The study also analyzed the effect of pure CBD on colon cancer. Based on the data collected, pure CBD was effective in activating CB1 receptors which resulted in the prevention of tumor growth. The study’s authors wrote in the report: Although cannabidiol has been shown to kill glioma cells, to inhibit cancer cell invasion and to reduce the growth of breast carcinoma and lung metastases in rodents, its effect on colon carcinogenesis has not been evaluated to date. This is an important omission, since colon cancer affects millions of individuals in Western countries. In the present study, we have shown that cannabidiol exerts (1) protective effects in an experimental model of colon cancer and (2) antiproliferative actions in colorectal carcinoma cells.” In the scientific journal Current Drug Safety, clinical review data was published concluding that CBD is “non-toxic” for healthy cells.


Aside from helping to prevent the spread of cancer, patients with colon cancer and who are undergoing chemotherapy can also benefit from using cannabis. Patients can choose from many ways to incorporate the plant into their cancer treatment regimen. Nausea and vomiting is a common side effect of chemotherapy procedures, and can also lead to appetite loss which will deprive the patient of valuable nutrients needed to speed up their healing. Cannabis can help treat nausea and vomiting, while certain strains can also help induce appetite to help speed up the healing process for patients.

There are many anecdotal cases online of individuals who have been able to successfully treat their colon cancers in different stages using cannabis. More studies need to be conducted although this has been a huge hurdle even if CBD isn’t psychoactive because federal law states that it’s still illegal. Once there is more information on cannabis as well as the other valuable cannabinoids and their impact on colon cancer, the plant can be used to save even more lives.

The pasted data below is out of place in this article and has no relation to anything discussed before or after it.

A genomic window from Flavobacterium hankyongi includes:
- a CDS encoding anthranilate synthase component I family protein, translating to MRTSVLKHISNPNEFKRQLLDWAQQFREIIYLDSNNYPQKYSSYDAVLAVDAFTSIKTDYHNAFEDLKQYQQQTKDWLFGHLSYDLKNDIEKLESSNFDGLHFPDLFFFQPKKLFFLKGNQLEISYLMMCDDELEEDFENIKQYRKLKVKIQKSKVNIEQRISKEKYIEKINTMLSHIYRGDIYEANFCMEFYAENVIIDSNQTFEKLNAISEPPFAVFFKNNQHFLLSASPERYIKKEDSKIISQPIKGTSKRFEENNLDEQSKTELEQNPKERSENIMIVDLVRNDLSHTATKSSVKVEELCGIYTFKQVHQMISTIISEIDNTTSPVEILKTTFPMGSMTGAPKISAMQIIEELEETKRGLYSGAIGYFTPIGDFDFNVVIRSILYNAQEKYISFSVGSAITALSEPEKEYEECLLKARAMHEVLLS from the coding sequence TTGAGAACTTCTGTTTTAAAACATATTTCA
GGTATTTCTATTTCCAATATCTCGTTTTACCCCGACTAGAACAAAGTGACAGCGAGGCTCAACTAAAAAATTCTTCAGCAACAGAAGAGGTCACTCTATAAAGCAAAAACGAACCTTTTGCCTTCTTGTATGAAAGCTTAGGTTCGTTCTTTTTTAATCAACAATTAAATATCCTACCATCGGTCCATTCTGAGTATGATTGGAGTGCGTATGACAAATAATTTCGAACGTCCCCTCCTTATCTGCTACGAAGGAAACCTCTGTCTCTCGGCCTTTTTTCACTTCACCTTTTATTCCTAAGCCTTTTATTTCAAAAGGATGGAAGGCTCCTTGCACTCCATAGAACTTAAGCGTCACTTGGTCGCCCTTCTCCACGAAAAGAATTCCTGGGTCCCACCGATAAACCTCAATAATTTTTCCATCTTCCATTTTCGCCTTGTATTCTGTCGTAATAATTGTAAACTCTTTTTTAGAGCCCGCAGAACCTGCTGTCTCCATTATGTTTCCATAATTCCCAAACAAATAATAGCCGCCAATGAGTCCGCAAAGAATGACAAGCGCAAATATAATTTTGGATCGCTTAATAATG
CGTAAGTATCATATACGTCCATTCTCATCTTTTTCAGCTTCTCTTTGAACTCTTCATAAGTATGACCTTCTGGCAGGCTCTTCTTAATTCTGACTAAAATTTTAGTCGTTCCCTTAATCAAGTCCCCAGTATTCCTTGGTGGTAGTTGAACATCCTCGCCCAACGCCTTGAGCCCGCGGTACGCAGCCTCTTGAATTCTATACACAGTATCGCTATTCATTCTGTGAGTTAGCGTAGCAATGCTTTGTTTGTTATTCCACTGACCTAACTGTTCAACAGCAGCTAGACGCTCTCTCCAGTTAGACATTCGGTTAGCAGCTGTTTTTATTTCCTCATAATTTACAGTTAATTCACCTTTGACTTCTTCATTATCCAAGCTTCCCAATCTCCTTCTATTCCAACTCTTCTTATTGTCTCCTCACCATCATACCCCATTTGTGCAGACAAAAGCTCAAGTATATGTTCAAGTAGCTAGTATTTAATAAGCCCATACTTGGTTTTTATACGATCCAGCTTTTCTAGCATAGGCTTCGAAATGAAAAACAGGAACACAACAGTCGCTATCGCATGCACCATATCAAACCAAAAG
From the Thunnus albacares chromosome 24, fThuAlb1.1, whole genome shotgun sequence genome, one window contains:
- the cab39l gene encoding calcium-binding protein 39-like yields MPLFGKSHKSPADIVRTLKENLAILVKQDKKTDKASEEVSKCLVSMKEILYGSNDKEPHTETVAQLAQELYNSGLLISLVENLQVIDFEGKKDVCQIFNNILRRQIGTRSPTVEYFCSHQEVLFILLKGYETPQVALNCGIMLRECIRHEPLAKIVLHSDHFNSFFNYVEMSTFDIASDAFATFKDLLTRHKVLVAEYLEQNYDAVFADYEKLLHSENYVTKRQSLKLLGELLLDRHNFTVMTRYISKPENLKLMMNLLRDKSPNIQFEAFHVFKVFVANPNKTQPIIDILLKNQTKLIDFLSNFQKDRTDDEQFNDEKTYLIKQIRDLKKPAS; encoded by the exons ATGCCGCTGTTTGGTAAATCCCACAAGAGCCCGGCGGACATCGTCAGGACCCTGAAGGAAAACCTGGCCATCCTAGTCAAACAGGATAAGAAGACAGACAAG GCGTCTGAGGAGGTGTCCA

Published at Sun, 19 Mar 2017 05:00:00 +0000

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Maple Leaf Seeks New $6M Financing and Terminates Previous Offering

Maple Leaf Green World (MGW-V) intends to raise up to CAD $6 million in capital by way of a non-brokered private placement to accredited investors. The proposed private placement consists of an offering of up to 11 million units at a subscription price of $0.55per unit, each unit being comprised of one common share and one common share purchase warrant.

Each warrant issuable in connection with the offering will be exercisable at a price of $0.85 for a period of two years after closing. The minimum subscription for the offering is 19,000 units. Although the private placement is non-brokered, Maple Leaf reserves the right to pay finder’s fees in connection with the Offering. Any securities issued pursuant to this offering will be subject to restrictions on resale for a specified period of not less than four months after closing.

The company intends to use the net proceeds of the offering for the Company’s medical marijuana project in Canada and for working capital. This non-brokered private placement is subject to review and acceptance by the TSX Venture Exchange.

The company wishes to confirm it will not be proceeding with its proposed non-brokered private placement of $5 million at $0.70 per unit (first announced on February 7, 2017) due to, among other things, recent positive changes in prospects of its ACMPR application in Canada.